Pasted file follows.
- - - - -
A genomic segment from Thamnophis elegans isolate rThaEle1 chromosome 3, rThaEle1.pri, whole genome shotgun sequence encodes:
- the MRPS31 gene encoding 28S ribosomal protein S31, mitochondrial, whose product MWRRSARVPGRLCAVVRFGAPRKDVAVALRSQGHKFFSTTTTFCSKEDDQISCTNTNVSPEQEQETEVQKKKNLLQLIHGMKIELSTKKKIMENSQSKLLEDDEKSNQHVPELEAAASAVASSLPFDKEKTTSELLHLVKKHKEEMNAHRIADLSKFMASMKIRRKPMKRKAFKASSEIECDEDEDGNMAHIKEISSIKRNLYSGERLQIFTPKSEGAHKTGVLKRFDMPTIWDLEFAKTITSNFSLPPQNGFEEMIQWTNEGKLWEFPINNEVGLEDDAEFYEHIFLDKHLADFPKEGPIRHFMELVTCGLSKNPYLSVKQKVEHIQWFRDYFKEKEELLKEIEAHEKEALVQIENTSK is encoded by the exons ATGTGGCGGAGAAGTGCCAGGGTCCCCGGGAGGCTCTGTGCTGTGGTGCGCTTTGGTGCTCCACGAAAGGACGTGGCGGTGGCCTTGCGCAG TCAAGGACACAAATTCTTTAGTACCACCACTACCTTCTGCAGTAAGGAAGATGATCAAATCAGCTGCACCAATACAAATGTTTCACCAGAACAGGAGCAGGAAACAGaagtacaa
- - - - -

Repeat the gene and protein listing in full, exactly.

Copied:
A genomic segment from Thamnophis elegans isolate rThaEle1 chromosome 3, rThaEle1.pri, whole genome shotgun sequence encodes:
- the MRPS31 gene encoding 28S ribosomal protein S31, mitochondrial, whose product MWRRSARVPGRLCAVVRFGAPRKDVAVALRSQGHKFFSTTTTFCSKEDDQISCTNTNVSPEQEQETEVQKKKNLLQLIHGMKIELSTKKKIMENSQSKLLEDDEKSNQHVPELEAAASAVASSLPFDKEKTTSELLHLVKKHKEEMNAHRIADLSKFMASMKIRRKPMKRKAFKASSEIECDEDEDGNMAHIKEISSIKRNLYSGERLQIFTPKSEGAHKTGVLKRFDMPTIWDLEFAKTITSNFSLPPQNGFEEMIQWTNEGKLWEFPINNEVGLEDDAEFYEHIFLDKHLADFPKEGPIRHFMELVTCGLSKNPYLSVKQKVEHIQWFRDYFKEKEELLKEIEAHEKEALVQIENTSK is encoded by the exons ATGTGGCGGAGAAGTGCCAGGGTCCCCGGGAGGCTCTGTGCTGTGGTGCGCTTTGGTGCTCCACGAAAGGACGTGGCGGTGGCCTTGCGCAG TCAAGGACACAAATTCTTTAGTACCACCACTACCTTCTGCAGTAAGGAAGATGATCAAATCAGCTGCACCAATACAAATGTTTCACCAGAACAGGAGCAGGAAACAGaagtacaa